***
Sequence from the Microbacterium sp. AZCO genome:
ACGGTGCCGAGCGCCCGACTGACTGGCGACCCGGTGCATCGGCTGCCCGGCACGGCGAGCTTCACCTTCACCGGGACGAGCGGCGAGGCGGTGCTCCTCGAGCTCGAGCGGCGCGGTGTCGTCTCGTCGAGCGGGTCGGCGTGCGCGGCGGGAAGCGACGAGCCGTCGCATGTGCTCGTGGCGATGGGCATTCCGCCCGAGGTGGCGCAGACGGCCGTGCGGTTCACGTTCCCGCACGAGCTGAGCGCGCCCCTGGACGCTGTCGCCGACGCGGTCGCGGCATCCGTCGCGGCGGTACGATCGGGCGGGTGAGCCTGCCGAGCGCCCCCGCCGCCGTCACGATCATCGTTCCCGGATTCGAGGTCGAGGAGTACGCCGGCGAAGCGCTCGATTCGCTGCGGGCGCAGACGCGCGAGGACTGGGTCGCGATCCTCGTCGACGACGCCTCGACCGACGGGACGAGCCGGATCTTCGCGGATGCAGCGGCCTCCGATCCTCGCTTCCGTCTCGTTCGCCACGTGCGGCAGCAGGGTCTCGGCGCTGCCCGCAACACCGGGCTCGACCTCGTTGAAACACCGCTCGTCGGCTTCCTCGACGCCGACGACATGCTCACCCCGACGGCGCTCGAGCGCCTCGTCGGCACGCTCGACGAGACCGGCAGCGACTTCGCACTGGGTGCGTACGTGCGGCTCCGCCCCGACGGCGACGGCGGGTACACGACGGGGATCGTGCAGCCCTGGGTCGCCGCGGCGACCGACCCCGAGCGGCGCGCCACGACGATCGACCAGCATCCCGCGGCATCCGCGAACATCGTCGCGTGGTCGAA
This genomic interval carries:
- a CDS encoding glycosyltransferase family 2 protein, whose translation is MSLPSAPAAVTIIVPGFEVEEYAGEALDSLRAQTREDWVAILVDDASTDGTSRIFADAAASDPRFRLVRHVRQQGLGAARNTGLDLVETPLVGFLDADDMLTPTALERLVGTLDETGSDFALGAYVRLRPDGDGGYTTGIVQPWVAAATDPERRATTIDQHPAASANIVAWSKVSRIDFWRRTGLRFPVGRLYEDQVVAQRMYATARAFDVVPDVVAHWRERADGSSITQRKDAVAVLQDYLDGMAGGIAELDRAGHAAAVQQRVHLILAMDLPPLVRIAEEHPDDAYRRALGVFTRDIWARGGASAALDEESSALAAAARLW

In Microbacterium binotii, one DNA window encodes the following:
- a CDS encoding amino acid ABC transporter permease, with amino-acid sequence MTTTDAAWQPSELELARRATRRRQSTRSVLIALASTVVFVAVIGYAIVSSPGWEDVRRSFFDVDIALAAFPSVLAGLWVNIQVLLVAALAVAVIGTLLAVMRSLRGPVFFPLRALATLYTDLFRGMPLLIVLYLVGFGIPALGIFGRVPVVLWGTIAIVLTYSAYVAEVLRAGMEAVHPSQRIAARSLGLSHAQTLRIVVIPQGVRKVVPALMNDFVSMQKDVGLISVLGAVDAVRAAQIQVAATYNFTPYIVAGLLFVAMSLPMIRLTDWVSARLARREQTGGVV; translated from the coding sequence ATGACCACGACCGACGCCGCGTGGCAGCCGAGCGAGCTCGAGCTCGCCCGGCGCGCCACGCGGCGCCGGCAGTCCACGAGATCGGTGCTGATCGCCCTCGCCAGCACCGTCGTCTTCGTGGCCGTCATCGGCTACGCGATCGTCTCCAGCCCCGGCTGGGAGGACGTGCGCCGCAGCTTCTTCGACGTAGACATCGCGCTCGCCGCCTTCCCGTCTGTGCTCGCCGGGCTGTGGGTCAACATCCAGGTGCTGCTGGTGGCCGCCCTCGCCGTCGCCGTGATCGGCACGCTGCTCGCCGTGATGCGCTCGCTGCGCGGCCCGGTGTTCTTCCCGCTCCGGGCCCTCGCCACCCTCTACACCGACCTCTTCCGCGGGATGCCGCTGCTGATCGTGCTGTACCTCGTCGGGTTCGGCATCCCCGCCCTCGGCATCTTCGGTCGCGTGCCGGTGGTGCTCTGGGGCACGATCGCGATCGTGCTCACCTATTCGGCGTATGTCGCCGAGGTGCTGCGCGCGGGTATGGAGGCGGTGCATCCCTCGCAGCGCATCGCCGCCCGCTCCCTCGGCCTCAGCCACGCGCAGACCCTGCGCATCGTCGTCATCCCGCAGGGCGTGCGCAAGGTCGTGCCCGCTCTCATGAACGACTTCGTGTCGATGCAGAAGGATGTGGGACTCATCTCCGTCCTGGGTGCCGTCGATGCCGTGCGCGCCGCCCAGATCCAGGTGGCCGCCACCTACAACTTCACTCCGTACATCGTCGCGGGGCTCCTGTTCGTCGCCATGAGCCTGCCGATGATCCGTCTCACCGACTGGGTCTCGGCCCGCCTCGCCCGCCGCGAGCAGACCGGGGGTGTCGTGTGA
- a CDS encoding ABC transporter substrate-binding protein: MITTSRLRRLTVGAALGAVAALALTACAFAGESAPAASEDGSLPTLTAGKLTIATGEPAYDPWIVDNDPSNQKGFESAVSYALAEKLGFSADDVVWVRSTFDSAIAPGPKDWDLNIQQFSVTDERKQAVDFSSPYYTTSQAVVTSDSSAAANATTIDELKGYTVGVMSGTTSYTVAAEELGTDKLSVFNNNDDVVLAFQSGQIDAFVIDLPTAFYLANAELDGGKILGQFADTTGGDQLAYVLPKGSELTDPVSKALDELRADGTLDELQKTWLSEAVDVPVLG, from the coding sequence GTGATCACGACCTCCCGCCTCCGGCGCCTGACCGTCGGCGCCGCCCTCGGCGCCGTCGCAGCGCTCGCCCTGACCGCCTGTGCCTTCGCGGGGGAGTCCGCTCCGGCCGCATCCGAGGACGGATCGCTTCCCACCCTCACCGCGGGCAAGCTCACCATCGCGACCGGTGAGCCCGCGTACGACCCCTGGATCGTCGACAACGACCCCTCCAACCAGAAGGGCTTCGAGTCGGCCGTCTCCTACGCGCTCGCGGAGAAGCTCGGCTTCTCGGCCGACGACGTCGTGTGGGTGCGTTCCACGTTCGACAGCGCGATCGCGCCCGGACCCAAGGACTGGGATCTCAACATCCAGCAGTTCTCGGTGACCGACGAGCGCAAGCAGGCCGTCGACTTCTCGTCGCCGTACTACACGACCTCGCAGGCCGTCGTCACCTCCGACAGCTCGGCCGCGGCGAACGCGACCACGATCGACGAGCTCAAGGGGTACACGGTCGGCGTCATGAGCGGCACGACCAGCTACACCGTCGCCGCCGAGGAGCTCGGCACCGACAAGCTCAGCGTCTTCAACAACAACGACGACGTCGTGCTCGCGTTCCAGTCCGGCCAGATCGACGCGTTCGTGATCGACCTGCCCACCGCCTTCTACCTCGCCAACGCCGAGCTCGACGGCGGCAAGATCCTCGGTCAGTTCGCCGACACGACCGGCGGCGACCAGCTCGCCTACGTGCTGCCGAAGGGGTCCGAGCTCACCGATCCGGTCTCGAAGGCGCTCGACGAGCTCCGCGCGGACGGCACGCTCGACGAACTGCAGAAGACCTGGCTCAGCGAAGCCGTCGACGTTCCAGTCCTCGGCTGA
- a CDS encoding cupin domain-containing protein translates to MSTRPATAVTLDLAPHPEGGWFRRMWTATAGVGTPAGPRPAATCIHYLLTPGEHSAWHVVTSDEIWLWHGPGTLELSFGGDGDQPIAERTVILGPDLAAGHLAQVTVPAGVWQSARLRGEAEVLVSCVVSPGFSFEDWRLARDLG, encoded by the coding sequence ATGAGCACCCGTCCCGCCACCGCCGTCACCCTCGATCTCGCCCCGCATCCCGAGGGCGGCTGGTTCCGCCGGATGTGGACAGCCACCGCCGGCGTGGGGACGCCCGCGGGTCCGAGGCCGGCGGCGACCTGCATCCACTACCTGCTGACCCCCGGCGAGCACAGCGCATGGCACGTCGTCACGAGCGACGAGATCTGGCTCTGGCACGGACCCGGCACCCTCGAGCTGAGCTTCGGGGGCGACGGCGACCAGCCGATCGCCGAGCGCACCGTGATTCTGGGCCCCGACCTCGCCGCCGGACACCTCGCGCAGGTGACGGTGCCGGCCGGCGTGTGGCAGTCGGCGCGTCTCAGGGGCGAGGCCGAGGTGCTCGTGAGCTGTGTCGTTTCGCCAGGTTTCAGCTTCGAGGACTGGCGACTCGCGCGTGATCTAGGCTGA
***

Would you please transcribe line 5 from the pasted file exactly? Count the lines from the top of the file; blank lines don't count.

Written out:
In Microbacterium binotii, one DNA window encodes the following: